“I think the most important thing is to make sure that the kids continue to learn, that we don’t end up with a year and half of summer slide because our students especially can’t afford that,” she said. “It has to be coming from the top down how to make sure that our students continue to learn.”
Jenny Varghese Bloom
Jenny Varghese Bloom, a college admissions counselor at Insight Education, said she wanted to run for school board because she offers “another experienced and dynamic voice.” It’s also a personal choice: Her daughter is a Ravenswood kindergartener and her son attends the district’s preschool.
“East Palo Alto is our community and our children have always been in care and education here. I believe that my perspective and ability to connect with others will complement the existing board,” she wrote in an email.
Varghese Bloom, who grew up in Texas, has worked as a college student mentor, community college assistant instructor, legal assistant and college counselor. She holds a bachelor’s degree in human development family sciences with a focus on child development from the University of Texas at Austin and a master’s degree in early childhood education from Loyola Marymount University.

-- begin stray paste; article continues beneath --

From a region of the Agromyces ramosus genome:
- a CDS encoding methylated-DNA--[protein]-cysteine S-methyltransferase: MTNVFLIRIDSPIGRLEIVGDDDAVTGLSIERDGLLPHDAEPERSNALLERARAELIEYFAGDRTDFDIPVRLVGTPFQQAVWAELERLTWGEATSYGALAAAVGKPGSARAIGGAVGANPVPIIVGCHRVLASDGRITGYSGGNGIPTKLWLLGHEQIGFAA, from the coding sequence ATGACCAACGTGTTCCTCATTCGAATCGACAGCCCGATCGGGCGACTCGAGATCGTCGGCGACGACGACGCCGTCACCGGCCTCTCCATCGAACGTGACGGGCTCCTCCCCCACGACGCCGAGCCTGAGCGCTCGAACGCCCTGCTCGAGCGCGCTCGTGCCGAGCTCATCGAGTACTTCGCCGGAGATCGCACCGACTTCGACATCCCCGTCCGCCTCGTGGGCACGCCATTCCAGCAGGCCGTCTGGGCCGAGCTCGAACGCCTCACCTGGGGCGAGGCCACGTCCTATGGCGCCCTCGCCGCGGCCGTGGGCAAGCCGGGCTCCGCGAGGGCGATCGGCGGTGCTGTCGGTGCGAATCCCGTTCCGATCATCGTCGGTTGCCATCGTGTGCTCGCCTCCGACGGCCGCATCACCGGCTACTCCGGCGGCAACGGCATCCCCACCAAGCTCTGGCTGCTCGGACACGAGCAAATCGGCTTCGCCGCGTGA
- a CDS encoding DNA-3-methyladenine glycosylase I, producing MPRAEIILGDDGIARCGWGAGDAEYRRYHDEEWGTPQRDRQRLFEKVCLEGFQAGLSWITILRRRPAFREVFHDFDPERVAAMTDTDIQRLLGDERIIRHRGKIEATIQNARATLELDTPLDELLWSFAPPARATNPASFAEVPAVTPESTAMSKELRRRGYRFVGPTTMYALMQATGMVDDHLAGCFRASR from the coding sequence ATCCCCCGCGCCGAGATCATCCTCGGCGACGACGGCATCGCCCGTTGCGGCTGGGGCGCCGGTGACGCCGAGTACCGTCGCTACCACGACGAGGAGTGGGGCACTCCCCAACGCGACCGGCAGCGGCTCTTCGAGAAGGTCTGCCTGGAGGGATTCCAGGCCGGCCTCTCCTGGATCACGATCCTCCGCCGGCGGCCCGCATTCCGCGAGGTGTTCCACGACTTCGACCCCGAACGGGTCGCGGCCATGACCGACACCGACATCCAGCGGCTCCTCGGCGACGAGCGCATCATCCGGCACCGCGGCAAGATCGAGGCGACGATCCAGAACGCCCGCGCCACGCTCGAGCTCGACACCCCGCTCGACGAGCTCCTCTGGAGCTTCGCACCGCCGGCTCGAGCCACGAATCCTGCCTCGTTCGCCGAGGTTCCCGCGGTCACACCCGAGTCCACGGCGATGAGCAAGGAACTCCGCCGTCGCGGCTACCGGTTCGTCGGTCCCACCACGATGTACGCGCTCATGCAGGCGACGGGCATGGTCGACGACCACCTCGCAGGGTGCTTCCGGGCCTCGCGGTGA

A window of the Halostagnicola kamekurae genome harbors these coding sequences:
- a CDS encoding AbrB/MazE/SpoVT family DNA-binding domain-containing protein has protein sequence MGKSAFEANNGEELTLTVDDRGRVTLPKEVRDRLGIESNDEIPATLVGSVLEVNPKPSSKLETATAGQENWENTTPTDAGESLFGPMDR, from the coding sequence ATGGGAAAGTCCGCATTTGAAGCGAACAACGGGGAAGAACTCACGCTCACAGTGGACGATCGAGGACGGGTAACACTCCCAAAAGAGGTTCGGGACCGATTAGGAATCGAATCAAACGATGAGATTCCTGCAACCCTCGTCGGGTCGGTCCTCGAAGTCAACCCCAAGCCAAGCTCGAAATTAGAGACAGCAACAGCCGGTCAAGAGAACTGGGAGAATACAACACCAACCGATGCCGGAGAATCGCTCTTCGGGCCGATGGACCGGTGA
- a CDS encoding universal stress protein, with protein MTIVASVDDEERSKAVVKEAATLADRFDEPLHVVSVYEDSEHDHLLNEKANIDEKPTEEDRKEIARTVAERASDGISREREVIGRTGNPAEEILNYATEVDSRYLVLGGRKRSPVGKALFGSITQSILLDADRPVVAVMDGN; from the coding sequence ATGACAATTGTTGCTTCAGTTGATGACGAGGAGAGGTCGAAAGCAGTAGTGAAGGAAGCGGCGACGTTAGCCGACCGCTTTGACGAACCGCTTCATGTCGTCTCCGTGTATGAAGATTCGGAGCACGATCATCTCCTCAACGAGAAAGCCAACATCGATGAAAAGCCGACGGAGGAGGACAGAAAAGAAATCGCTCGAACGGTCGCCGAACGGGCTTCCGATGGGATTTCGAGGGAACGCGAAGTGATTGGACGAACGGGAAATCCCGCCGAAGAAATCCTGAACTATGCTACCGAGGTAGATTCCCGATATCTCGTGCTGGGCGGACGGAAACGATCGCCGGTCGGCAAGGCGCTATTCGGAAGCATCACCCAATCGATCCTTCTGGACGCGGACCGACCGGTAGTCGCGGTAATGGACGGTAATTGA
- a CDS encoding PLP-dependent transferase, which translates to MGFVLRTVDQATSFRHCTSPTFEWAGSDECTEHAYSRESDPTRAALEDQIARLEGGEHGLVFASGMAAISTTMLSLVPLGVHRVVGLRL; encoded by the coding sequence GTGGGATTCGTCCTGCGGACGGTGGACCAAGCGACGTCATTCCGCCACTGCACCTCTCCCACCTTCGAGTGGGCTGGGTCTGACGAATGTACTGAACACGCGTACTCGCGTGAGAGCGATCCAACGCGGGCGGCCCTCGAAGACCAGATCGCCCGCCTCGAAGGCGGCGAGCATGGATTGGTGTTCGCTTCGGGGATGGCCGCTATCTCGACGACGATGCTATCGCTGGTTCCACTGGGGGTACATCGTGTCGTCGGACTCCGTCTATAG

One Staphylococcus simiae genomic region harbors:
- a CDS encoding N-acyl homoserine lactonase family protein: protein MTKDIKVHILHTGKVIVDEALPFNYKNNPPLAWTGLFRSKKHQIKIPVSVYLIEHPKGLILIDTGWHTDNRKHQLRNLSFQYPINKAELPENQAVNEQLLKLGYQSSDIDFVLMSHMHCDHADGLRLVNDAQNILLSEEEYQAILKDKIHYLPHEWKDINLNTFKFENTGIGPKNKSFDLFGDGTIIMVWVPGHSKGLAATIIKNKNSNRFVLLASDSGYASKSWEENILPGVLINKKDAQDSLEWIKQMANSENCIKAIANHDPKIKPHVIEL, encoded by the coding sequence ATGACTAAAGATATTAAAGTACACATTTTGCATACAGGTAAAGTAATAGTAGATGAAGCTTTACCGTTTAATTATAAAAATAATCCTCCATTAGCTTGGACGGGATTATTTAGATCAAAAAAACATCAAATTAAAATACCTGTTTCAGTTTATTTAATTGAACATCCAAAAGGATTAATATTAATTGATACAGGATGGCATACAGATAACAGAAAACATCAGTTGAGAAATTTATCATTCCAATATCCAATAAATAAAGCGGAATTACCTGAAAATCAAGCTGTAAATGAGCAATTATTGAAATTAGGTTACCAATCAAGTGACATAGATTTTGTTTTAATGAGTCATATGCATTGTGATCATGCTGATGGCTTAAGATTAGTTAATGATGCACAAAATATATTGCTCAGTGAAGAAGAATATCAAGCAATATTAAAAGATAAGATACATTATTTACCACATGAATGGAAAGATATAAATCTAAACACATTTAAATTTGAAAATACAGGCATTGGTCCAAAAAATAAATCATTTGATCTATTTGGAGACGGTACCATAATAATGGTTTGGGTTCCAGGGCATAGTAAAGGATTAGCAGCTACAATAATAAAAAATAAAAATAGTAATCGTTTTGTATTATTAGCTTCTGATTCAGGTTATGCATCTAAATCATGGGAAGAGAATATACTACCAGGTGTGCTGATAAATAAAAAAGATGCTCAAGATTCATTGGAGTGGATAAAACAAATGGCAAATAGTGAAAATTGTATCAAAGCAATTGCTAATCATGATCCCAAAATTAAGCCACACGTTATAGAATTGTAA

At Insight Education, she helps high schoolers and their parents navigate the college admissions process.
“I bring to the table my experience across an expanse of fields within education which can inform and help discern best practices moving forward,” she said.
Varghese Bloom said her priorities, if elected to the school board, include focusing on better preparing Ravenswood students for high school — an area she knows well through her work as a college counselor — and listening to input from parents, students and teachers.
The greatest challenge facing the K-8 district, from her perspective, is financial.